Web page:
• Submit ideas for ways to help protect Canadians against unsolicited and illegitimate telemarketing calls. Include any new and innovative solutions (e.g. call-blocking, user reporting) that could help a consumer manage these types of calls.

Questions to the large ILECs, small ILECs, Northwestel, CLECs, and certain TSPs/vendors

  • Provide comments on the use, effectiveness, and limitations of the available solutions to manage unsolicited and illegitimate telemarketing calls.
  • Provide comments on the industry’s approach to help protect Canadians against unsolicited and illegitimate telemarketing calls and its effectiveness.
  • Provide comments on the industry’s ability to address the issue of illegitimate spoofing.
  • Identify any barriers, including legal or regulatory prohibitions, to the adoption/deployment of existing and/or new call-blocking solutions. Examples of barriers could include regulatory revisions (i.e. UTR amendments), consumer opt-in requirements for call-blocking services, and carrier controls to mitigate unwanted and illegitimate telemarketing calls within their networks.
  • Identify “best practices” to help Canadians protect against unsolicited and illegitimate telemarketing calls.
  • How can the Commission improve the ability of Canadians to report using the medium by which they receive an unwanted call (e.g. implementation of a common star-code to block and report unsolicited and illegitimate telemarketing calls)?
  • What industry standards, guidelines, or new technologies will help prevent the abuses related to Caller-ID spoofing? What should be the role of the Commission in encouraging the adoption of these solutions?
  • Identify other abuses related to Caller-ID spoofing which could also benefit from potential solutions (e.g. Telephony Denial of Service attack, or abuses related to providing a false location to emergency service call centres).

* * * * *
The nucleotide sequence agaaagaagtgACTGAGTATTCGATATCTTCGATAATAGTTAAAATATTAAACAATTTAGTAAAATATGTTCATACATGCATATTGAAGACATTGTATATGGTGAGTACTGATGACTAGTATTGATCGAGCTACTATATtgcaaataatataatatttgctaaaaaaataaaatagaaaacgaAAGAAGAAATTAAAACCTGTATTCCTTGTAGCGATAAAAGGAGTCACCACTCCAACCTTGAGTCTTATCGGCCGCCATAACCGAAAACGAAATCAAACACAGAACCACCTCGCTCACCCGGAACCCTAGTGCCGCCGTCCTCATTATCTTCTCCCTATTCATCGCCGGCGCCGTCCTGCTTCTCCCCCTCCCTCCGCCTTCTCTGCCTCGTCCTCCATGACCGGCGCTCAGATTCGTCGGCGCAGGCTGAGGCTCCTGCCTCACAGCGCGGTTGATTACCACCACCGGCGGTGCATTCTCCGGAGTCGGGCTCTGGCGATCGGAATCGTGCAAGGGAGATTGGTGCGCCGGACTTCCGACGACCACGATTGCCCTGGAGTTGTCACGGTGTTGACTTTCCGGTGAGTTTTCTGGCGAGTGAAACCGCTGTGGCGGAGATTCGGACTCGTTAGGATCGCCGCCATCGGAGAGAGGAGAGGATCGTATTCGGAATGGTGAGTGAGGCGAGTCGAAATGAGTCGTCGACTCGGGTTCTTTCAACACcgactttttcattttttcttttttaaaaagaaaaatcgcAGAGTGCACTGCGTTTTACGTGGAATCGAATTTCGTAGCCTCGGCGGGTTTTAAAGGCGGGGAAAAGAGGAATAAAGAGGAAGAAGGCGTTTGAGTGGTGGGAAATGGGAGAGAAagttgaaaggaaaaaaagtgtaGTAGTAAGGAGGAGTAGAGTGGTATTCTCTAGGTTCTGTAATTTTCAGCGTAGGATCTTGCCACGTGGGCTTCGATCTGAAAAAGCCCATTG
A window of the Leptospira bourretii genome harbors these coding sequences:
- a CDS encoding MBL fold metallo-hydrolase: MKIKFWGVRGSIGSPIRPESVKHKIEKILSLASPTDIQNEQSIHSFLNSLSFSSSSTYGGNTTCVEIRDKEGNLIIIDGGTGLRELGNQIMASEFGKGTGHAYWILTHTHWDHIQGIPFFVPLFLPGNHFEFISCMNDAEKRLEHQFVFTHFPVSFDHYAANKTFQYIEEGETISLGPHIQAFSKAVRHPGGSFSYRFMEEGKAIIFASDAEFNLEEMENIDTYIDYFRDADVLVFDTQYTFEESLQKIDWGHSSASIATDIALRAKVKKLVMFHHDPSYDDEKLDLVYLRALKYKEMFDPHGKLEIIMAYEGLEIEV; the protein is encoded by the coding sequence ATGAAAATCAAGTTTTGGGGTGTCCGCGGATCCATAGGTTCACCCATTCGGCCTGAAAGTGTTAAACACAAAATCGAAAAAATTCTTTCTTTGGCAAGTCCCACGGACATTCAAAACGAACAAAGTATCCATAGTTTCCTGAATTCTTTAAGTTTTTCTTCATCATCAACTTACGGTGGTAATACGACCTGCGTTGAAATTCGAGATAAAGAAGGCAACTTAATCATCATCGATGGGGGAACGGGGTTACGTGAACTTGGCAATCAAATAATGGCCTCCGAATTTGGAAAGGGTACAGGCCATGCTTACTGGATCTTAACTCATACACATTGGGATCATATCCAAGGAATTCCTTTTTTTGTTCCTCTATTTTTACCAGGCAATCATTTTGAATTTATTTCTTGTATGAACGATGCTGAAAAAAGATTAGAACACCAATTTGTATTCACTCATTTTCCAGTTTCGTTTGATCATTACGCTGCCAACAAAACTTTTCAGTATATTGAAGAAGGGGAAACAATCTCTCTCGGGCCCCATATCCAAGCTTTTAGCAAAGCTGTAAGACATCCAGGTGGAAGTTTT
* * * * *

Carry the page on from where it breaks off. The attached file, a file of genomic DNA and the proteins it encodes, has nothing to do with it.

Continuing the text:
Footnotes

Footnote 1

An ADAD means any automatic equipment incorporating the capability of storing or producing telecommunications numbers used alone or in conjunction with other equipment to convey a pre-recorded or synthesized voice message to a telecommunications number.

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Footnote 2

See Telecom Decision 2007-48.

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Footnote 3

Outreach activities include a dedicated website (e.g. http://www.crtc.gc.ca/eng/info_sht/t1048.htm and http://www.crtc.gc.ca/eng/info_sht/t1032.htm), news releases on particular trends (e.g. http://www.crtc.gc.ca/eng/info_sht/t1039.htm), and the publication of enforcement advisories.

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Footnote 4

A spoofed number can appear as a string of digits, such as 000-000-0000, a random number, or the number of a company, person, or government entity. Telemarketers who make sales calls to consumers in Canada have an obligation to identify themselves. Callers who use technology to spoof their Caller-ID with inaccurate, false, or misleading information violate this requirement.

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Footnote 5

The plan provides a rolling three-year horizon of key Commission activities. The document is intended to provide Canadians, industry, and other interested stakeholders and groups with important information to prepare for, and participate in, the Commission’s public processes.

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Footnote 6

The large ILECs are Bell Aliant Regional Communications, Limited Partnership; Bell Canada; MTS Inc.; Saskatchewan Telecommunications; Télébec, Limited Partnership; and TELUS Communications Company.